This is the second of a two-part article highlighting what happened agriculturally in 2013. This week we will focus on some highlights regarding input costs, grain prices and the overall farm economy for 2013.
Crop input costs in 2013 increased moderately, compared to 2012, with modest increases in expenses for seed and fertilizer costs; however, fertilizer costs are expected to be somewhat lower for the 2014 crop year. Corn drying costs in 2013 were higher that the previous two years, due to the lateness of the planting season in many areas. Land rental rates increased significantly in many areas in 2013, which followed rather large increases in the upper Midwest in 2012. Feed costs for livestock producers were quite high early in 2013, but moderated significantly in the last half of the year. Agriculture interest rates, both for operating loans and longer-term loans, remained quite low in 2013, with some modest increases in long-term real estate interest rates late in the year.
Local cash grain prices in southern Minnesota started 2013 near $7 per bushel for corn and $14 per bushel for soybeans. By year-end, the local cash grain prices have dropped to near $4.10 per bushel for corn and below $13 per bushel for soybeans. New-crop prices for fall 2014 at local grain markets are also near $4.10 for corn and close to $11.50 for soybeans. Breakeven grain prices in southern Minnesota for the 2014 crop year, based on average crop yields, input costs and land expense are expected to be near $4.50 for corn and over $11 for soybeans.
Many farm operators have stored a significant portion of their 2013 corn crop in on-farm storage, with much of that corn not being priced at the end of the year, thus resulting in more market risk into next year, as compared to recent years. A much larger percentage of the 2013 soybean crop was sold at harvest, or in the months since harvest, reflecting a fairly strong soybean market in the last half of the year, as compared to the 2014 soybean market prices. In the latest Supply and Demand Report released on Dec. 10, USDA is projected a national average corn price for the 2013 crop (from 9-01-13 to 8-31-14) of $4.40 per bushel. In that same report, USDA estimated a national average soybean price for 2013-14 at $12.50 per bushel.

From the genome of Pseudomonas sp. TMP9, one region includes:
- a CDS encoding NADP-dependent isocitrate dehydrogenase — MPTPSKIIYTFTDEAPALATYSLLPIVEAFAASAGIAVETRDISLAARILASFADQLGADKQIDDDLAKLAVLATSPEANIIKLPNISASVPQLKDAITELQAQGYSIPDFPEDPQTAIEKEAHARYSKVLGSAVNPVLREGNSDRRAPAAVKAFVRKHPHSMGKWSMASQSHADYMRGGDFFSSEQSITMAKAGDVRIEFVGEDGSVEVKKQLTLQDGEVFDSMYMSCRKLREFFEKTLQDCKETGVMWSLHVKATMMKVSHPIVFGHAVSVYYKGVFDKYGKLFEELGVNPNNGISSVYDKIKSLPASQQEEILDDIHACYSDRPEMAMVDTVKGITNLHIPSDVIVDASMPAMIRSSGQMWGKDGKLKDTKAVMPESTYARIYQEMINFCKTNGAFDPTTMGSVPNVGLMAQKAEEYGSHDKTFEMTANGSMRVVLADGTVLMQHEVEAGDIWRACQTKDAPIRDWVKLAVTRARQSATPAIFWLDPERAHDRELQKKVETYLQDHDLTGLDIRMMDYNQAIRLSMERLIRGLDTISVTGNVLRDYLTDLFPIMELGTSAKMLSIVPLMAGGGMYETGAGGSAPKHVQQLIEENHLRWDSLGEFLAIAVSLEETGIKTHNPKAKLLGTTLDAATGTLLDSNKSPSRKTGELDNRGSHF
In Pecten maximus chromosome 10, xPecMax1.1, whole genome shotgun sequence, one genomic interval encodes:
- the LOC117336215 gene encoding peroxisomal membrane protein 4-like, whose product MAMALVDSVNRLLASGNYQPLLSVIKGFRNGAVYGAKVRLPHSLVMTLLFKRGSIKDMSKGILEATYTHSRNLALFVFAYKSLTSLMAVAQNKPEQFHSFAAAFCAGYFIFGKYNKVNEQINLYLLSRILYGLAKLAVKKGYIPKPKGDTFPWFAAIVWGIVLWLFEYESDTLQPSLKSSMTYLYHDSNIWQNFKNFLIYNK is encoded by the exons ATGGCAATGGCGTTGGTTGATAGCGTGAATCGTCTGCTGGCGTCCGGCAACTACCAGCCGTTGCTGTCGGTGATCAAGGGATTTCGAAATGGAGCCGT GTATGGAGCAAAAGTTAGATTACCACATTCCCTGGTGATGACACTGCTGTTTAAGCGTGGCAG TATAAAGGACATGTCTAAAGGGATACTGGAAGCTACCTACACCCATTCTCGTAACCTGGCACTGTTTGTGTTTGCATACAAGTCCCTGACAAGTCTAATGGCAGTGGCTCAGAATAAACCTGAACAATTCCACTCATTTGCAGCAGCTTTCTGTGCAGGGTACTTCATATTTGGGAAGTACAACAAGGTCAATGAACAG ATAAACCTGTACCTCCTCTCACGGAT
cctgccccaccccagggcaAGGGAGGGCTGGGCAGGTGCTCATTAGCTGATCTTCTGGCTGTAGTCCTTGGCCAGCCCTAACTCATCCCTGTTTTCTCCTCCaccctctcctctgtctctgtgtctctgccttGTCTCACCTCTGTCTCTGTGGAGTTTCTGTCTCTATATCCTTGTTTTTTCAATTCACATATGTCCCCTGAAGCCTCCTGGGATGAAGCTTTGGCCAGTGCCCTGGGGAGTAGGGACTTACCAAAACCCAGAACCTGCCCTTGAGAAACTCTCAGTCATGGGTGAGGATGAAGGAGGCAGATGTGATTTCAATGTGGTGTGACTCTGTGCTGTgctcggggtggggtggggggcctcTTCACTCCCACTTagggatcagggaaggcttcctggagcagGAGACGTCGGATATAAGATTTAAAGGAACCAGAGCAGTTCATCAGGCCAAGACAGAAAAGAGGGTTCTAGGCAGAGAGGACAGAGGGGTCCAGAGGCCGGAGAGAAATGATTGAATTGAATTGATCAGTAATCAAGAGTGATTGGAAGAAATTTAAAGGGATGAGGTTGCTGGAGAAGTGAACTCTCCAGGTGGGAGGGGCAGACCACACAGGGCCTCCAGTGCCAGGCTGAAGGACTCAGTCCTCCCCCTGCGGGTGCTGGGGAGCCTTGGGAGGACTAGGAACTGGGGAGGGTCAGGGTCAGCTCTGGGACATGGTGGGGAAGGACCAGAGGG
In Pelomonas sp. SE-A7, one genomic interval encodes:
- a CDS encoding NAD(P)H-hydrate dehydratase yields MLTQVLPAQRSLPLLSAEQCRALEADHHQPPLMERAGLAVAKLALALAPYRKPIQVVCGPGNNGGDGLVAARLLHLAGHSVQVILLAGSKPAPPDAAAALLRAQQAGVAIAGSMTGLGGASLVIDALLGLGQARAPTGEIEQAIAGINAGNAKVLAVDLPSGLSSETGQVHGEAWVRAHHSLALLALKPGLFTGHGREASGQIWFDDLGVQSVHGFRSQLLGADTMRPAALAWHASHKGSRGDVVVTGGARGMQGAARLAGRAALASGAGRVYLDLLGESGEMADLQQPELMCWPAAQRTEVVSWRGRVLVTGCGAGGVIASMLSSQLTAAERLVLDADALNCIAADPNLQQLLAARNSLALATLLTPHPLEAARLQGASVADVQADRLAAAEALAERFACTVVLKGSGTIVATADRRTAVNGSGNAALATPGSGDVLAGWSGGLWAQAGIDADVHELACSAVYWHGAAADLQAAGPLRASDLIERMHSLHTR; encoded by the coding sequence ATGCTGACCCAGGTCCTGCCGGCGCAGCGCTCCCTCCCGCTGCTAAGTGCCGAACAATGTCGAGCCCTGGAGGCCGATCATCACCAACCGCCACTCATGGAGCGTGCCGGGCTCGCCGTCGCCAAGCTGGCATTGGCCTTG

The overall farm economy has remained quite strong in 2013 in the Upper Midwest, with some pockets struggling a bit more due to weather problems early in the growing season, and lower livestock profits in the first half of the year. Farm operators have made considerable capital investment into upgraded farm machinery, new technology, enhanced grain handling systems and improved tile drainage in recent years. These improvements have been aided by the extra farm profits from grain production and favorable depreciation measures for tax purposes, both of which are likely to change quite significantly for 2014. Land values continued to rise in many areas during the first half of 2013, though not at the rate of increase experienced in 2011 and 2012; however, land values in some regions has seemed to level-off or even drop slightly by year-end. Many analysts expect this trend to continue into 2014, especially if we experience lower grain prices during the coming year.